HSBC Holdings Plc (HSBA), Europe’s largest bank by market value, plans to appeal a $2.46 billion U.S. court verdict against its former Household International unit.
A federal judge in Chicago yesterday ordered the bank to pay $1.48 billion in damages and $986 million in interest, according to court filings.
Household stockholders sued in 2002, alleging the company and three executives made misleading statements about its mortgage-lending practices. The lender had earlier agreed to pay $484 million in fines to settle claims lodged by more than a dozen states.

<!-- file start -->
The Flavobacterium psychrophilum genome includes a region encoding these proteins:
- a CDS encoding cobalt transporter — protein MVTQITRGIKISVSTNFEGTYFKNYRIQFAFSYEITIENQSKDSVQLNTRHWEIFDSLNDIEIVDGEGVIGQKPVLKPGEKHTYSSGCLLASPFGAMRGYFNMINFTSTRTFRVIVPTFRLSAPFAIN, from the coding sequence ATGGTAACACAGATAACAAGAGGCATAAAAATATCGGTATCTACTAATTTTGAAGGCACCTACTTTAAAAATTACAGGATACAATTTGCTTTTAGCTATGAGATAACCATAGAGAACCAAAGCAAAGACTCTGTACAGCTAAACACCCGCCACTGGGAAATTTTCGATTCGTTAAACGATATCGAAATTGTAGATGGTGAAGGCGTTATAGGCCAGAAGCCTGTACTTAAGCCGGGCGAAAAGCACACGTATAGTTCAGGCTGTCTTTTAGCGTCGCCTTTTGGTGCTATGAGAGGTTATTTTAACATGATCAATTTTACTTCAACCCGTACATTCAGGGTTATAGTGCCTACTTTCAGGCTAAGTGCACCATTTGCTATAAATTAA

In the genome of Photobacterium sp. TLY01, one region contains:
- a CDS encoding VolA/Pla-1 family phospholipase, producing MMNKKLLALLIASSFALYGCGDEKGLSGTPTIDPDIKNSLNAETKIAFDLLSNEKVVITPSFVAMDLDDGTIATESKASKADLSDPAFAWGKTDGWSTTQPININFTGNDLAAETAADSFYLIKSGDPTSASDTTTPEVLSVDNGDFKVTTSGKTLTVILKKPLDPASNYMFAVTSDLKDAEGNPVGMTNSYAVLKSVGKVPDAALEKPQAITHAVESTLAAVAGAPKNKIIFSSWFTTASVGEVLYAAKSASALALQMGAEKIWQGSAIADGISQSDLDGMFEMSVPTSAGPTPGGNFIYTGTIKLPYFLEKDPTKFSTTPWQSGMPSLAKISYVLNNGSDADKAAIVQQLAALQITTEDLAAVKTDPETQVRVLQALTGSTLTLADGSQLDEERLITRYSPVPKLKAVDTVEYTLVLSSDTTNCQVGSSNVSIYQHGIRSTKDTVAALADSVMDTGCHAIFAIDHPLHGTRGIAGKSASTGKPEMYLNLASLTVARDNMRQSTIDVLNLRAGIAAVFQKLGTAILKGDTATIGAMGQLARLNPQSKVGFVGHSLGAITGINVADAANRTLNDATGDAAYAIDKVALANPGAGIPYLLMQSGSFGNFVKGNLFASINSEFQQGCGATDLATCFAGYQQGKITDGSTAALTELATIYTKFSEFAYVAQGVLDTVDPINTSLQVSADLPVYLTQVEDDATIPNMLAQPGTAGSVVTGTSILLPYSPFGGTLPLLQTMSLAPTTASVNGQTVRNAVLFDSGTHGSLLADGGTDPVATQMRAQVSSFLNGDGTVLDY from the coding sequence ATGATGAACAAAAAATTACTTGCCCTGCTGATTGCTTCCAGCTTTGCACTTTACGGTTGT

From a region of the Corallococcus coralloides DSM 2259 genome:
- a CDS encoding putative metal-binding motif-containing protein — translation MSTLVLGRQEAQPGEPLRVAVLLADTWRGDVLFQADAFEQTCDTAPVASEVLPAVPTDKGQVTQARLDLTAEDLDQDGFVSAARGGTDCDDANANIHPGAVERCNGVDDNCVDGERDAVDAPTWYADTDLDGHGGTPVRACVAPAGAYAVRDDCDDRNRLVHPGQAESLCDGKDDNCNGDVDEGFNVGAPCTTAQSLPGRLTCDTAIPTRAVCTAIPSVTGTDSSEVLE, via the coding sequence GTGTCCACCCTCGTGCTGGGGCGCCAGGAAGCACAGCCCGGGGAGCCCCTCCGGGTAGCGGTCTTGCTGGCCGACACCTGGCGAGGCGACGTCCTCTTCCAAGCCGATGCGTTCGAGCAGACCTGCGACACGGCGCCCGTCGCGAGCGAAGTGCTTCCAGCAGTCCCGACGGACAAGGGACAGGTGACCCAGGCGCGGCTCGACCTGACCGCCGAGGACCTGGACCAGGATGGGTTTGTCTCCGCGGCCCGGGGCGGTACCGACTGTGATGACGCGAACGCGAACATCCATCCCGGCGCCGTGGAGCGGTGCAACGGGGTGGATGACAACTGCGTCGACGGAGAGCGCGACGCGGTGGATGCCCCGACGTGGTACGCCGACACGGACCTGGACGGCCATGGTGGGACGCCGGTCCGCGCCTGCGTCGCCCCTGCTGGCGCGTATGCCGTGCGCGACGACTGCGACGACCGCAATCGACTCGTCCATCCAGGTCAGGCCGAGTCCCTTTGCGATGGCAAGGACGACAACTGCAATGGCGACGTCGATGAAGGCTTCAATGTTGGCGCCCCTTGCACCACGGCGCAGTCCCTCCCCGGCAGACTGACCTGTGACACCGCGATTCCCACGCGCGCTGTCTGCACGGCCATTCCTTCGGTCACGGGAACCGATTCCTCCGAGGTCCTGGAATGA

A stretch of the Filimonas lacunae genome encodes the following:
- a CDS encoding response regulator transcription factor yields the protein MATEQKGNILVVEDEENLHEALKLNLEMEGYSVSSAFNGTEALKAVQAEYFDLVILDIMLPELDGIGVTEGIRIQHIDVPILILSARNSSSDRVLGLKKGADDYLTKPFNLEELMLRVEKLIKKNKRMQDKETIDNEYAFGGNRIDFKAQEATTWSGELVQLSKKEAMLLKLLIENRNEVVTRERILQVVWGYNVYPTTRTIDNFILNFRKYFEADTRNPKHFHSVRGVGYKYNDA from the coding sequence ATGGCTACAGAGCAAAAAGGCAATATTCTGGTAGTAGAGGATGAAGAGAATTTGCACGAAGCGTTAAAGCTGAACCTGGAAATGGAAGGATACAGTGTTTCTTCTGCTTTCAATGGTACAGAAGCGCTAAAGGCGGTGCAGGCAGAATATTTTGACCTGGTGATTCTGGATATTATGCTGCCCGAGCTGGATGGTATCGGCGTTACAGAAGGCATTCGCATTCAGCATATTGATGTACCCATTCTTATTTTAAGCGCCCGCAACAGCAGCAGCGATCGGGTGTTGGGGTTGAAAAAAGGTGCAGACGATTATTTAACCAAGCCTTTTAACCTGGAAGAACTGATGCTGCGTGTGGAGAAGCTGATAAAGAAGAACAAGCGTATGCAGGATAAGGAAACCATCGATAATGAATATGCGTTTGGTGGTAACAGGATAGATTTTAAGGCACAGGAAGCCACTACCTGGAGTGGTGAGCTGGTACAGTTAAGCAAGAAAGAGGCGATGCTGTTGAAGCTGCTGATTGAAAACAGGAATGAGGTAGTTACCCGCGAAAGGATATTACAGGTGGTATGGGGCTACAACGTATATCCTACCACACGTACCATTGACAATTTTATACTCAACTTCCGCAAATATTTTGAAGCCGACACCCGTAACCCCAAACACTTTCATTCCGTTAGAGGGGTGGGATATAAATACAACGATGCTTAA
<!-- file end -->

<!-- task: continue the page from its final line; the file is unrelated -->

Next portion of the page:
“This was next legal step in an 11-year-old case,” HSBC spokesman Patrick Humphris said in an e-mailed statement. “We plan to appeal, and we believe we have a strong argument.”
Household was acquired by London-based HSBC in March 2003 for $15.5 billion. It is now known as HSBC Finance Corp.
The case is Lawrence E. Jaffe Pension Plan v. Household International Inc., 1:02-cv-05893, U.S. District Court, Northern District of Illinois (Chicago).
To contact the reporters on this story: Ambereen Choudhury in London at firstname.lastname@example.org
To contact the editor responsible for this story: Edward Evans at email@example.com